A free and open press with smart, honest, persistent journalists in search of the truth is a necessary defense against corruption in government.
The Anne Krapu-HPR Journalism Scholarship is pleased to support in a small way those who hear the calling to be part of the fight for honest, efficient government.
~ Madeline Luke (Anne’s mother) Jan, 2021
Anne prided herself as the person with "boots on the ground". She witnessed the various types of corruption in Mongolia, Azerbaijan and right here in ND, the joy of teenagers escaping the constant threat of war in Kosovo at a bootleg party "somewhere in the forest" and extreme homophobia in Russia. The noise, pollution and "Big Brother "government of China truly spooked her while being questioned about the DAPL protest in ND by her students in East Timor, half a world and a century away from 21st Century America took her back for a bit. Yet she always kept her eyes, ears and mind open. Anne's endless curiosity and ability to process objectively her surroundings coupled with her ability to communicate well made her a person of note. The HPR's dedication to act as a platform for under-reported issues important to our city, state, national and global community makes it a necessary counterweight to ND's mainstream media.
In a time of "fake news", AKA shameless lying, and journalists being insulted, threatened and murdered, the HPR and Anne's family salute the men and women who have the courage to go where we do not, report what they see and ask the tough questions.
Morgan Hovde, a political science and journalism student at NDSU received a $500 award in September 2020. She is from Grafton, ND and has written extensively for her local newspaper, the Walsh County Record. Morgan received the North Dakota Newspaper Association High School Reporter of the Year during the 133rd annual convention held in May, 2019.
Congratulations Morgan and we hope that she and the previous winners will guest write for the HPR when publication resumes!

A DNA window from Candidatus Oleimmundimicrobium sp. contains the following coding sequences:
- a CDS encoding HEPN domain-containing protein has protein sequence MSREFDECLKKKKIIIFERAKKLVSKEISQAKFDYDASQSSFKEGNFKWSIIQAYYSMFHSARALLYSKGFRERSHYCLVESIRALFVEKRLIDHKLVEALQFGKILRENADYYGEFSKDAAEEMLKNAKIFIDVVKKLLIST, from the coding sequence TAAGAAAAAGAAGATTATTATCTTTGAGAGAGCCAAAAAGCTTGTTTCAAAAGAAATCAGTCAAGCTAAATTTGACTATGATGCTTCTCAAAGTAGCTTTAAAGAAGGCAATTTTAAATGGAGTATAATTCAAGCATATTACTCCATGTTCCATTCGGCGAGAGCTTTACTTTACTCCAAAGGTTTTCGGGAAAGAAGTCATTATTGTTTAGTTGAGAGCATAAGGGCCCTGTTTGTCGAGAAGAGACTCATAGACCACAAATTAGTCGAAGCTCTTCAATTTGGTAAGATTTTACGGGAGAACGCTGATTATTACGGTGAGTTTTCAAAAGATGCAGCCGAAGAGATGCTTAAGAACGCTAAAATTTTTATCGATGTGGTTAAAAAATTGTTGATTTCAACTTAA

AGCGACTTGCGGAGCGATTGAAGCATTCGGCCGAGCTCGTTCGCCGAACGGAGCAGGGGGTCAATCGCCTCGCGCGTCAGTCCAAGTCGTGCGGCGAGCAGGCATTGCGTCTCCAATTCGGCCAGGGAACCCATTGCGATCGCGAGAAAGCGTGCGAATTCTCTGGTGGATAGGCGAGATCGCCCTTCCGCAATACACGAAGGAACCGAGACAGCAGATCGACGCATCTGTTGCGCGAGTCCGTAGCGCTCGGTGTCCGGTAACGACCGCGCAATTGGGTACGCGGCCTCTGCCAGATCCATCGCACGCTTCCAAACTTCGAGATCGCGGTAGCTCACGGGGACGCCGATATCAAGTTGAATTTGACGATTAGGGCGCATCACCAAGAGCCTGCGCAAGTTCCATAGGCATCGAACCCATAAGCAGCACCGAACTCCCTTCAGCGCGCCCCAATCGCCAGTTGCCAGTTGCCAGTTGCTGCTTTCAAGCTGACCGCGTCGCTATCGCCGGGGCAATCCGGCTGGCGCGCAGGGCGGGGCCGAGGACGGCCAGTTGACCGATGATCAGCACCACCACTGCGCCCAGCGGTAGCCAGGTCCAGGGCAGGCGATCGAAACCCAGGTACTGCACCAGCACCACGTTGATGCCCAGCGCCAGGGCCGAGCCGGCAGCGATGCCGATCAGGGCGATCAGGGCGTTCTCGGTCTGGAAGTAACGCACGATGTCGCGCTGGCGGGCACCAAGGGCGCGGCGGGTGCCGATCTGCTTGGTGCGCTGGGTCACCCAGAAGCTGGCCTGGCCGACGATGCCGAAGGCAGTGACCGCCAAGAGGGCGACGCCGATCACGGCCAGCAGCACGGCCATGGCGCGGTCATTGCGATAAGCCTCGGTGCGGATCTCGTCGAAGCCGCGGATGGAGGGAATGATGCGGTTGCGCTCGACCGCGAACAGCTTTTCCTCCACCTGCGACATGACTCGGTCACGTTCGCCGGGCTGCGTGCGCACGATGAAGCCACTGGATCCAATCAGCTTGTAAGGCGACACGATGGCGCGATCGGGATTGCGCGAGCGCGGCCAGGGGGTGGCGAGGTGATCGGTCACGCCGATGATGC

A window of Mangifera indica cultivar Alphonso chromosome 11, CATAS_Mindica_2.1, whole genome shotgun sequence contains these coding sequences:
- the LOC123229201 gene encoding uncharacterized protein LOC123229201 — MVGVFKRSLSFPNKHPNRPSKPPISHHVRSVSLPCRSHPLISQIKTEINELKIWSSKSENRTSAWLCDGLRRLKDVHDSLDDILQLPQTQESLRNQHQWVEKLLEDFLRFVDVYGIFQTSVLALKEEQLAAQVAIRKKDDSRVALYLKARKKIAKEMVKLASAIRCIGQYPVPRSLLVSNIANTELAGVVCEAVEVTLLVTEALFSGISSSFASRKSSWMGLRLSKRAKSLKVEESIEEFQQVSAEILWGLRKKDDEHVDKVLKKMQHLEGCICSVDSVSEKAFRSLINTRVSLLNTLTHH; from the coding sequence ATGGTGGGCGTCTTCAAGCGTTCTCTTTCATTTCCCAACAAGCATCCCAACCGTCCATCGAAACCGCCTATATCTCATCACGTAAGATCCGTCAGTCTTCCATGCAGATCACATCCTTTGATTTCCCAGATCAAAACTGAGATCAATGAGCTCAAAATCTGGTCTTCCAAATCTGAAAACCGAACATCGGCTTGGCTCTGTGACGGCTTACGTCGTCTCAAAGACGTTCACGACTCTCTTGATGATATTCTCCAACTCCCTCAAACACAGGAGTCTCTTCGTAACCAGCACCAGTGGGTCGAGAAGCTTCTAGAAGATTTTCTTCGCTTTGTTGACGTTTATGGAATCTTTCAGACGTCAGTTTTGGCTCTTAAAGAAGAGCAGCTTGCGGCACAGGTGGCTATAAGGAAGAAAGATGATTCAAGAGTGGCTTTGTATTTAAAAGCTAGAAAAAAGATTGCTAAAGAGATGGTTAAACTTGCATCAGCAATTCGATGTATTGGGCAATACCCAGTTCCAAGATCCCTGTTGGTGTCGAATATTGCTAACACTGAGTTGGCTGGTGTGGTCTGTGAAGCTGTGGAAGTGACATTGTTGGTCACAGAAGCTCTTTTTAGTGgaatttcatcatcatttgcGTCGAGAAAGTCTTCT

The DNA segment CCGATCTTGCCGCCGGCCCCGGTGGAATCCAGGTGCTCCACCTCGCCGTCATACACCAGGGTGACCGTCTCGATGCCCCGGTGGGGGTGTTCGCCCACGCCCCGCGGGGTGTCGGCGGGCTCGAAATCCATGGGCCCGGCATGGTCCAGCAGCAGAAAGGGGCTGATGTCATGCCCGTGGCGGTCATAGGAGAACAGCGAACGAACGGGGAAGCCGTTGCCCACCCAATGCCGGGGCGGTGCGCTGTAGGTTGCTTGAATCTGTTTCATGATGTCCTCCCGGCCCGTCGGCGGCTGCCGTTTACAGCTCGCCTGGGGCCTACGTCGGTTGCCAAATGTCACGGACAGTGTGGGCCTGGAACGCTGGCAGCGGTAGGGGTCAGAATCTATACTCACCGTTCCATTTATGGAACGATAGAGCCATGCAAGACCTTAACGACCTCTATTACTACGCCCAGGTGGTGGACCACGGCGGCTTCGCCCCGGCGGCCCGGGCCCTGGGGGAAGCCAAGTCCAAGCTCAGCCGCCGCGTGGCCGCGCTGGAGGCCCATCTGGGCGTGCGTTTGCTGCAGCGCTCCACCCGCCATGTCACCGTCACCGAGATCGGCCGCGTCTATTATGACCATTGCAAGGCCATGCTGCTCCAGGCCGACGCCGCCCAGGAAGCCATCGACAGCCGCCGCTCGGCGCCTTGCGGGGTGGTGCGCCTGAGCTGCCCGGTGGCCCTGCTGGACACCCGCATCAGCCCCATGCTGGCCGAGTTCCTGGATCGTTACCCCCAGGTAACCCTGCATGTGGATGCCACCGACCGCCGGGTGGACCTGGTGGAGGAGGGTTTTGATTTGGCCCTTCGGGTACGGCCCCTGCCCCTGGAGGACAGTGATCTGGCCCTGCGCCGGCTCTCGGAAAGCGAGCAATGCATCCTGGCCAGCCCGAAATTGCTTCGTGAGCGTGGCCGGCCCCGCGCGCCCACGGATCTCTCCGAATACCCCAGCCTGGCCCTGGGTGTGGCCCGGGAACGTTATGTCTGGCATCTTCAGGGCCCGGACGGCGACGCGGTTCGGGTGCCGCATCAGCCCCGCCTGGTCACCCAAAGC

Well, Annie is no longer with us while the US involvement in the Middle East remains. Same problem- no exit strategy, unclear policy goals but now more complicated with more, increasingly violent players. We also now face an active nuclear program in Iran, a fractured Iraq. This is in addition to the tribal and religious loyalties difficult for outsiders to understand, resentment against the US which is easy to understand and, Russia, as always, lurking in the background.
…and now, we have a President who thrives on chaos, division and fear of the “other”.
Annie, as you can imagine, spent a lot of time being labeled” different” when growing up. Her long black hair, later pink, green or yellow depending on mood and/or budget, intense dark eyes which missed nothing, Asian features and Nordic height made her stand out. Combine that with her being an excellent student of pretty much everything except calculus and athletics, wicked sense of humor and willingness to take on any challenge and one could see how she wouldn’t blend in. She wrote this about being” different” in her column on hate for her Say Anything column Oct 16,2015:
…“different” is North Dakota speak for something you can’t quite wrap your head around but it catches you off guard and you don’t want to offend anyone, so “different” is a very good choice of adjective in such a situation. Bison and Sioux fans are different. Gun-owners and non-gunowners are different. Migrant and refugees are different. Democrats and Republicans are different. Christians and Muslims are different. Sexual identities and orientations are a spectrum of different. Not one of these classifications prevents any individual from being a good North Dakotan if the latter term is still defined as working hard, obeying the law, being willing to help your neighbor shovel the drive, and bringing over a hot-dish in times of need.”
So, this is a special invitation for all you North Dakota students who may feel “different” but are curious about the world and want to write about it. Let us help you join the community of journalists who serve as witnesses in these troubled times and ask the questions that must be asked so we can remain an open society.
Update: April 14, 2019
The scholarship board awarded $2,000 in aid to Skyler Dockter of Dickinson, ND and Anna Dragseth of Williston. Awards were announced April 14,2019 at the 6th Annual Bartenders Battle, the main fundraising event sponsored by the High Plains Reader. Craft cocktails, spirited bidding, pirates swarming- Annie would have loved it! We are living through strange Bizarro-like times; yet hope and persistence remain. Annie wrote a few weeks before she died, "Be honest, grateful, and forgive yourself after learning tough lessons. Spend money on experiences, not things. Live a life driven by curiosity and not by fear." She never gave up and neither should we.